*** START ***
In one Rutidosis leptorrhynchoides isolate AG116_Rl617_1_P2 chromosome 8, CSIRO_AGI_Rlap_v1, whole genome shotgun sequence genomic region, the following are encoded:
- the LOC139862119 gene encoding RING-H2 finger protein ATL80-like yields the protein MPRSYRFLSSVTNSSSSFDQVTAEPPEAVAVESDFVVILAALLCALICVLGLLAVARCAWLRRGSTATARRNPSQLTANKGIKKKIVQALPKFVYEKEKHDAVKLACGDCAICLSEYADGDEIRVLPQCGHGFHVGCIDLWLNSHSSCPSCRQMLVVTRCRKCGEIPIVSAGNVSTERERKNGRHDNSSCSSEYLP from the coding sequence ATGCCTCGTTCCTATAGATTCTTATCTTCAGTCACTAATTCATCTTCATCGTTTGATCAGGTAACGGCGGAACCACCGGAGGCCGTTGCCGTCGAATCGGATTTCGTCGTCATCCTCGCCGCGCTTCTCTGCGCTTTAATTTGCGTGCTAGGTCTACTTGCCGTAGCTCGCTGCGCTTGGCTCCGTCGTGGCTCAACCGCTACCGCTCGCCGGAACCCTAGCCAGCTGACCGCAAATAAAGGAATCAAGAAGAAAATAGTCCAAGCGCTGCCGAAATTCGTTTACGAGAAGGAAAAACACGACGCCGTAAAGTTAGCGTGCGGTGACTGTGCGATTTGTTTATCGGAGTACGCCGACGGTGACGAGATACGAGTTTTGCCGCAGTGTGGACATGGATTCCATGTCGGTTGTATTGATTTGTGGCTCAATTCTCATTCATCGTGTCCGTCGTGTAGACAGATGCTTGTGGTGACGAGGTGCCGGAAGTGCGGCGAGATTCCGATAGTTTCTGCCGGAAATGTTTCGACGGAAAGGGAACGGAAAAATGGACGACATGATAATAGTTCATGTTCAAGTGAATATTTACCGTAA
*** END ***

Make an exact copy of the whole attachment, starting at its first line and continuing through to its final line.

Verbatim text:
In one Rutidosis leptorrhynchoides isolate AG116_Rl617_1_P2 chromosome 8, CSIRO_AGI_Rlap_v1, whole genome shotgun sequence genomic region, the following are encoded:
- the LOC139862119 gene encoding RING-H2 finger protein ATL80-like yields the protein MPRSYRFLSSVTNSSSSFDQVTAEPPEAVAVESDFVVILAALLCALICVLGLLAVARCAWLRRGSTATARRNPSQLTANKGIKKKIVQALPKFVYEKEKHDAVKLACGDCAICLSEYADGDEIRVLPQCGHGFHVGCIDLWLNSHSSCPSCRQMLVVTRCRKCGEIPIVSAGNVSTERERKNGRHDNSSCSSEYLP from the coding sequence ATGCCTCGTTCCTATAGATTCTTATCTTCAGTCACTAATTCATCTTCATCGTTTGATCAGGTAACGGCGGAACCACCGGAGGCCGTTGCCGTCGAATCGGATTTCGTCGTCATCCTCGCCGCGCTTCTCTGCGCTTTAATTTGCGTGCTAGGTCTACTTGCCGTAGCTCGCTGCGCTTGGCTCCGTCGTGGCTCAACCGCTACCGCTCGCCGGAACCCTAGCCAGCTGACCGCAAATAAAGGAATCAAGAAGAAAATAGTCCAAGCGCTGCCGAAATTCGTTTACGAGAAGGAAAAACACGACGCCGTAAAGTTAGCGTGCGGTGACTGTGCGATTTGTTTATCGGAGTACGCCGACGGTGACGAGATACGAGTTTTGCCGCAGTGTGGACATGGATTCCATGTCGGTTGTATTGATTTGTGGCTCAATTCTCATTCATCGTGTCCGTCGTGTAGACAGATGCTTGTGGTGACGAGGTGCCGGAAGTGCGGCGAGATTCCGATAGTTTCTGCCGGAAATGTTTCGACGGAAAGGGAACGGAAAAATGGACGACATGATAATAGTTCATGTTCAAGTGAATATTTACCGTAA